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Wednesday, 23 May, 2001, 06:15 GMT 07:15 UK
Thatcher captures the headlines
UK newspapers
Love her, or loathe her, Lady Thatcher remains a star in the political sky.

But her reappearance on Tuesday receives what thespians would describe as "mixed reviews".

Reviewers work to tight deadlines - most will recycle tried and trusted material when originality proves elusive - and Tuesday night was no exception.

The Daily Telegraph gets out "handbagged" as the word to describe her entry into the campaign.

The Guardian talks of her using her elbows. "Electrifying", says the Daily Mail. "Vintage form."

But it's what the Telegraph calls "a joke at her own expense" that strikes a new note -- her reference to posters for the Hollywood film, "The Mummy Returns."

It's an idea with obvious appeal to the cartoonists. The Independent shows Lady Thatcher escaping her sarcophagus to menace a diminutive William Hague.

In the Times, she's seen as a frighteningly enthusiastic undertaker hammering "The Final Nail" into his coffin.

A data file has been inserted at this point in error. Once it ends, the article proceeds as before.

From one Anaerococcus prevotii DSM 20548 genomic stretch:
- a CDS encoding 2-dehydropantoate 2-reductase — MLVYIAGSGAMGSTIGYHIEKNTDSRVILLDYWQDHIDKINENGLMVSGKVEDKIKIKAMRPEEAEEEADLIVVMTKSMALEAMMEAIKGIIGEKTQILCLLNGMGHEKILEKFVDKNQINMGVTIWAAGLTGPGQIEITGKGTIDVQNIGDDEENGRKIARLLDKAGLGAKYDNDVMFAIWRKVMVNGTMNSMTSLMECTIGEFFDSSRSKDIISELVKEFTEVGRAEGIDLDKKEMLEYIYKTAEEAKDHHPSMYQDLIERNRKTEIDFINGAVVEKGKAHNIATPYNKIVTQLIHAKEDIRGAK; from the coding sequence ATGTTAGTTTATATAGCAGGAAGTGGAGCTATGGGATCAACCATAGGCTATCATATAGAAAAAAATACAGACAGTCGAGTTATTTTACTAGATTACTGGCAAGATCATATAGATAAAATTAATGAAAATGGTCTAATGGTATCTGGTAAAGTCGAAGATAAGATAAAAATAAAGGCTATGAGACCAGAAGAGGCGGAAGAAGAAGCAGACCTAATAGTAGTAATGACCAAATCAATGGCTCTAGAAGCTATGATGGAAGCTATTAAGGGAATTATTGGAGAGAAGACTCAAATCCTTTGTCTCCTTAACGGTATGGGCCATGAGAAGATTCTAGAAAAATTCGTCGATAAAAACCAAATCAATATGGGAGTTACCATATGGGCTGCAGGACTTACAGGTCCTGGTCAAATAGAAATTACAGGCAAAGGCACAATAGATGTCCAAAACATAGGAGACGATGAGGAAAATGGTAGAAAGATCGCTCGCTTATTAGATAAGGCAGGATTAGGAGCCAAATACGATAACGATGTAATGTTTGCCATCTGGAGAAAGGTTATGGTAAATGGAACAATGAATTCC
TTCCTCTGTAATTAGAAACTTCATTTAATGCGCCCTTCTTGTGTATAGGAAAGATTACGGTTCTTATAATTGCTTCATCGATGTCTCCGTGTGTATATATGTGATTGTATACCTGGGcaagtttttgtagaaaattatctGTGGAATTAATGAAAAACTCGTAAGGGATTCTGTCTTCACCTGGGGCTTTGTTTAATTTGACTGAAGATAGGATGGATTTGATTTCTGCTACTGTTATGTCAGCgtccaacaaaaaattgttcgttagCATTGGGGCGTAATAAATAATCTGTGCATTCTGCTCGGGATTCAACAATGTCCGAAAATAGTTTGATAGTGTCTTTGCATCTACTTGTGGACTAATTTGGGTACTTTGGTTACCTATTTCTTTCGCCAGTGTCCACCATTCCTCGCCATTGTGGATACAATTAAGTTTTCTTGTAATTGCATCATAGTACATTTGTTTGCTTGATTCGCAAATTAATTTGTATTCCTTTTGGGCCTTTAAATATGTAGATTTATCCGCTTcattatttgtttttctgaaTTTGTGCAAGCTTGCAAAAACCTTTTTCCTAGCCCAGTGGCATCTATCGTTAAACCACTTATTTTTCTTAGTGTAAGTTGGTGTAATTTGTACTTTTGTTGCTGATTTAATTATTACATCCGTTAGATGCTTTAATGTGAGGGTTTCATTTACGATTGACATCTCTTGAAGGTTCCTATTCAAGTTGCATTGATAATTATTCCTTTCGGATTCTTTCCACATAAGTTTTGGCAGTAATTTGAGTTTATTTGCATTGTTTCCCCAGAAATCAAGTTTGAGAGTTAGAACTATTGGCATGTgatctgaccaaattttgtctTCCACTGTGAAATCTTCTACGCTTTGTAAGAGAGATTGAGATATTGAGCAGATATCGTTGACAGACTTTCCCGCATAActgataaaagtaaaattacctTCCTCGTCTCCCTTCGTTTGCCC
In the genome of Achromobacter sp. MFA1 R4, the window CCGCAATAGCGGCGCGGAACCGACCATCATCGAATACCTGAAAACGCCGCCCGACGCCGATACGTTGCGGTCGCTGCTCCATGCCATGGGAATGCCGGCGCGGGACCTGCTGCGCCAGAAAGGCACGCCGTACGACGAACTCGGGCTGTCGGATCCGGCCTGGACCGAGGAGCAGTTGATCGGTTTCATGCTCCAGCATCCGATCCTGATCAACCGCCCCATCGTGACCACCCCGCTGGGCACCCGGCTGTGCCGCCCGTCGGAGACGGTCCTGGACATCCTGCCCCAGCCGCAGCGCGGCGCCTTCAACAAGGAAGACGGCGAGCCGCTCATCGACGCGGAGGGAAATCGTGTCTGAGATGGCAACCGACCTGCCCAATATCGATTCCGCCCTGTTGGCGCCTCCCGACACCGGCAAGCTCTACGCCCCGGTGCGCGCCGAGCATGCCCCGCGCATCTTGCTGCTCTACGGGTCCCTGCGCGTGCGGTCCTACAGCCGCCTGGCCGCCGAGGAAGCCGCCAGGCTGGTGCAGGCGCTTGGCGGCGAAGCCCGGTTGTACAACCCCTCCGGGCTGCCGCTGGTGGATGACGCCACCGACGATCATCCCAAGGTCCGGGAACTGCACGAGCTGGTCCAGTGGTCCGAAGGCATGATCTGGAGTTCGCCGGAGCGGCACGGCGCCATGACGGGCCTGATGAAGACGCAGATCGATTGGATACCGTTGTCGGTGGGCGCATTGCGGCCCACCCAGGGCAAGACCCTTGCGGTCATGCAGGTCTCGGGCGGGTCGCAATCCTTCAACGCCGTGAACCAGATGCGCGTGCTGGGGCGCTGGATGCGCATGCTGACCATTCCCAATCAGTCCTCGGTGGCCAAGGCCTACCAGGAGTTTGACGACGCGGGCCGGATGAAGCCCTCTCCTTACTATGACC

Both cartoons highlight the view that hers is not a legacy that comes free of cost, and Steve Bell of the Guardian underlines that with a drawing which shows Lady Thatcher licking William Hague's bald pate - like a scoop of ice cream.

A little more flatteringly, the Times describes Lady Thatcher as "a magnificent old battleship" -- but goes on to say her contribution risked making Mr Hague appear "a small, beleaguered vessel in some danger of being swamped".

For the Labour supporting Mirror, it was the crowning disaster for the Tories... "just when it seemed things couldn't get worse."

The Mirror thinks it would have been wiser had she spent the campaign "in the Sahara, Outer Mongolia or the Australian Outback. Anywhere with no TV camera or microphone".

But others give a different picture of the state of battle.

On tax, the Times talks of Labour fears that the Tories have "drawn blood". The Independent sees Labour "on the defensive."

The Guardian says Gordon Brown has been forced "on the back foot". "Labour wriggles," says the Telegraph.

Will any of it influence the outcome? The Sun doesn't think so. Declaring itself "four square behind Blair", the paper concedes that Mr Hague is "fighting bravely".

But it fears for the health of democracy, because some, at least, of the opinion polls are predicting "a total Tory wipeout" -- a Labour majority of more than three hundred and thirty seats.

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